No trails are needed. You can ski great distances at phenomenal speeds with a minimum of effort and with excellent control. A mere glance at the slightest downhill grade seems to entice your skis into rapid movement. “Snowplowing” (with skis) is easy and you can even ski downhill sideways for control! A few strokes of the poles and a bit of skating will propel the skier to blazing speeds and tempt the novice to do "180s" or skidding slides. The speed of ice with the control of powder. Especially with Telemark boots and cable bindings.
Ah, but just like Cinderella at the Prince's Ball, the party will end, not at midnight, but sometime soon after high noon. Cinderella's coach will become a pumpkin, but if I stay at the dance too long, my Spring skiing ballroom floor is transformed into a sea of slush by the burning sun.
While it remains hard, you can ski the morning crust to explore wherever you please. You can buy time by returning on the remnants of mid-Winter's well-used trails---if you know where they are. Signs of these trails are usually melted into the smoothly undulating crust, although this year they were still quite evident. When the heat of day turns everything else to mush, old Winter trails remain relatively firm underneath. My ski-dogs are good at finding these pathways and following them home through a sea of softness.
Ski-dogging on Spring snow is intense. My ski dogs pull me through the trees at speed, shifting to the next available opening at my command. It is the culmination of our Winter activities.
Dogs' feet should be toughened or bootied for the gritty ice. Dogs (and Humans) should have plenty of liquids beforehand and frequent stops to cool down in the heat.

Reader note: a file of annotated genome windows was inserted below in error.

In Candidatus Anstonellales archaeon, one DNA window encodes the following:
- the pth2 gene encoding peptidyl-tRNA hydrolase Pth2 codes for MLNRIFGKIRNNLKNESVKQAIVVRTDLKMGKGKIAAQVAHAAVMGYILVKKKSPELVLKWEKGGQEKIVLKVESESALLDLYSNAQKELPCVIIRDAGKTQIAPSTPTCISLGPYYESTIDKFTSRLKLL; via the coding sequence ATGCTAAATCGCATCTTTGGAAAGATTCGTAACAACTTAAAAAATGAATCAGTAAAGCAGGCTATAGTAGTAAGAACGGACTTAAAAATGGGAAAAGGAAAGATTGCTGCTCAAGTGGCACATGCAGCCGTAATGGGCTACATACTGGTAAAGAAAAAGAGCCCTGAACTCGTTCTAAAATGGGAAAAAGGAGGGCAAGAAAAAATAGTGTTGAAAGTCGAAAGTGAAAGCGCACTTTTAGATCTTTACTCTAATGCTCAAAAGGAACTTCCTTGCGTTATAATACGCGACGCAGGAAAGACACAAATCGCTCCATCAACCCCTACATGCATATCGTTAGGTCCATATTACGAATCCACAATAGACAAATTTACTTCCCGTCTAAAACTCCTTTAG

There is a different feel to Spring skiing. The freedom to go anywhere. The scraping of skis on a granular crust. Biting grains of ice kicked into my face by the dogs' flying feet. The exhilaration of blinding, teary-eyed, downhill type speeds. The ever-growing warmth of Spring.
You are completely alone. There are no snow machines and no other skiers. It is warm and the sun is high. Animals and birds are coming out of Winter hiding. You are at one with migrating flocks of geese and the new growth of Spring. Standing in the shade of a forest to cool off my dogs while hearing yet another north-flying flock. And then, absolute silence.
The dark stains of swamps begin to leak through to the surface of the snow. Plants and wildlife do not wait for the snow to disappear. Green sprouts appear around the bases of trees. The first groggy insects and mosquitoes are out. Butterflies sit atop the snow. Caterpillars and spiders crawl around on a white backdrop.
I ski to exhaustion---for seven hours this time. I never tire of the obsessive movement. The entire experience puts me into a trance. But this is the culmination of a Winters’ worth of skiing and a lot of careful preparation.
It still gets cold at night so I take survival precautions. I tell people approximately where I am going because the scratch marks of my skis will melt away by late afternoon. Ground searchers will have to wait for the snow to harden before they can reach me. And, while in the woods, I am careful not to ski into a moose or bear snoozing in the warmth of the morning sun.
As with all experiences of intense bliss, Spring skiing is elusive and fleeting. Each Winter, I vow to alert people to this fine outdoor experience---early morning Spring skiing on the frozen crust. But there are so many variables of weather and temperature that I can't predict when the best Spring skiing will occur. Conditions change daily. And when the skiing becomes perfect…I am gone!
Perhaps, if I am lucky, there may be another cold morning next week that is perfect for ski dogging on the Spring snow. The way things are melting right now I kind of doubt it.
- Rudy Wittshirk
these are the finest days of my life
when a poem is like ringing a bell
I wander beneath clouds cumulus
welling up from the Gulf of Alaska
a mass of visible vapor drifting
over the Chugach Range
behind a half-wild dog I ski
between broken trees
the splintered beams
of some fallen cathedral grand
where in it's sharpened clarity
I see the mist of time suspended
ravens hear my calls from dense woods
they approach out of the sun
and angle their sight
between tangled branches
until certain of my identity
they squawk and hit me with their shadows
then go flapping off
me laughing them cawing
it's only Dog-Ski-Boy
where will he show next
my shadow falls upon a birch
fox tracks radiate from the base
I am real in this land where I dwell
these are the finest days of my life
when a poem is like ringing a bell